Gene Therapy for Lysosomal Storage Disorders: Ongoing Studies and Clinical Development
A comprehensive overview of the current state of the field is provided, reviewing the most used viral gene delivery vectors in the context of lysosomal storage disorders, a selection of relevant pre-clinical studies and ongoing clinical trials within recent years.
CAV-2--why a canine virus is a neurobiologist's best friend.


Systemic and Central Nervous System Correction of Lysosomal Storage in Mucopolysaccharidosis Type VII Mice
Results indicate that prolonged enzyme expression from transgenes delivered to deficient liver and brain can mediate pervasive correction and illustrate the potential for gene therapy of MPS and other lysosomal storage diseases.
Intracranial injection of recombinant adeno-associated virus improves cognitive function in a murine model of mucopolysaccharidosis type VII.
Findings indicate that localized overexpression of GUSB has positive effects on the pathology and cognitive function and does not have overt toxicity, as measured in the Morris Water Maze test.
Long-term and significant correction of brain lesions in adult mucopolysaccharidosis type VII mice using recombinant AAV vectors.
A single intracerebral injection of AAV vectors could achieve a broad and sustained lysosomal enzyme delivery, allowing for stable reversion of storage lesions in a significant fraction of the adult brain.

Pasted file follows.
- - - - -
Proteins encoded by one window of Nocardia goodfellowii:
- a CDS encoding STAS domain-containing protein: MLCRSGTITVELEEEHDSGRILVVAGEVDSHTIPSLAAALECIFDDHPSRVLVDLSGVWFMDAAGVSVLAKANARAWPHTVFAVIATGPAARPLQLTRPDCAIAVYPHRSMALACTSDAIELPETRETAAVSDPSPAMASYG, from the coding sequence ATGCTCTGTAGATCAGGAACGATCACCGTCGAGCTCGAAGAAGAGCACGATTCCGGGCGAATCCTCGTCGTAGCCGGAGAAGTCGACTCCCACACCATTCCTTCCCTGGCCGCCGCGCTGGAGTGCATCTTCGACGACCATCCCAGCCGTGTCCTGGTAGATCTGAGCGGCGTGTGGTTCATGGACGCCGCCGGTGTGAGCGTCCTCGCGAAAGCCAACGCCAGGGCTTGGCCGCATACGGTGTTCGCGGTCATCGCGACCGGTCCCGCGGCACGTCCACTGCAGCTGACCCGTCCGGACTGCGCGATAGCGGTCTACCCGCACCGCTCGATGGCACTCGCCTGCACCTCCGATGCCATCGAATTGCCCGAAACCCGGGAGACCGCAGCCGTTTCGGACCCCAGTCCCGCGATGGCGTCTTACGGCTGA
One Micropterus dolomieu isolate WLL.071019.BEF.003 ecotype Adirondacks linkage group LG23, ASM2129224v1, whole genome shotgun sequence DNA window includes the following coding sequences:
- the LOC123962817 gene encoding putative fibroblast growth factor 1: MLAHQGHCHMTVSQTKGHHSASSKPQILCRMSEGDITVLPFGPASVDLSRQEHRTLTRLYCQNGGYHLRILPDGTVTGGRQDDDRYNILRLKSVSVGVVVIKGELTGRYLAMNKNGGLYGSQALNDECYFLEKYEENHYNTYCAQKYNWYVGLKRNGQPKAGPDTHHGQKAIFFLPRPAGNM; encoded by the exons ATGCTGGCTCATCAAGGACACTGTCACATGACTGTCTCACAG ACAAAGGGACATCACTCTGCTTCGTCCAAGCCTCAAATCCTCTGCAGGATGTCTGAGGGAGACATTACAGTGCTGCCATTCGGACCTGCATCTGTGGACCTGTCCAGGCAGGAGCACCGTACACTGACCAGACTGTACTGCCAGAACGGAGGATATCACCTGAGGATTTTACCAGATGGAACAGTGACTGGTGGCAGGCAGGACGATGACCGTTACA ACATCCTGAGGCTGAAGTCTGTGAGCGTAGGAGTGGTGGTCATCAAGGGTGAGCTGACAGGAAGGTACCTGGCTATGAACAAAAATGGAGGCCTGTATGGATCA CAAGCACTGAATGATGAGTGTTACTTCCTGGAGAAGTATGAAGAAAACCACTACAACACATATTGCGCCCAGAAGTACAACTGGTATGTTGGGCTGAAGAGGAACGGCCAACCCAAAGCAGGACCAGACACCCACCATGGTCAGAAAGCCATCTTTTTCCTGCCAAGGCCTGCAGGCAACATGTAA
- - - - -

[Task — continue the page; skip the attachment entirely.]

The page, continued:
Production of MPS VII mouse (Gustm(hE540A.mE536A)Sly) doubly tolerant to human and mouse β-glucuronidase
A new MPS VII mouse model is developed, which is tolerant to both human and murine GUS, and should be useful to evaluate therapeutic responses in adult mice receiving repetitive doses of enzyme or mice receiving gene therapy as adults.
Selective neurodegeneration in murine mucopolysaccharidosis VII is progressive and reversible
In the mouse model of mucopolysaccharidosis VII, it is found that specific regions of the brain are vulnerable to neurodegeneration, characterized by the presence of ubiquitin inclusions, neurofilamentInclusions, and reactive astrogliosis.
Safe, efficient, and reproducible gene therapy of the brain in the dog models of Sanfilippo and Hurler syndromes.
In immunosuppressed dogs, vector was efficiently delivered throughout the brain, induced α-N-acetyl-glucosaminidase production, cleared stored compounds and storage lesions, and strongly support projects of human trials aimed at assessing this treatment in Sanfilippo syndrome.
Transgene produces massive overexpression of human β-glucuronidase in mice, lysosomal storage of enzyme, and strain-dependent tumors
  • C. Vogler, N. Galvin, W. Sly
  • Biology
    Proceedings of the National Academy of Sciences of the United States of America
  • 2003
These transgenic models show that massive overexpression of a lysosomal enzyme can be associated with dramatic morphological alterations, which, at least in one of the two lines, had little clinical consequence.
Mucopolysaccharidosis IIIB, a lysosomal storage disease, triggers a pathogenic CNS autoimmune response
The data suggest that an autoimmune response directed at CNS components contributes to MPS IIIB neuropathology independent of lysosomal storage pathology.
Overview of the mucopolysaccharidoses.
The clinical features of the MPS disorders and a brief review of treatment options will be presented in order to aid the rheumatologist in recognizing the features of these rare genetic disorders.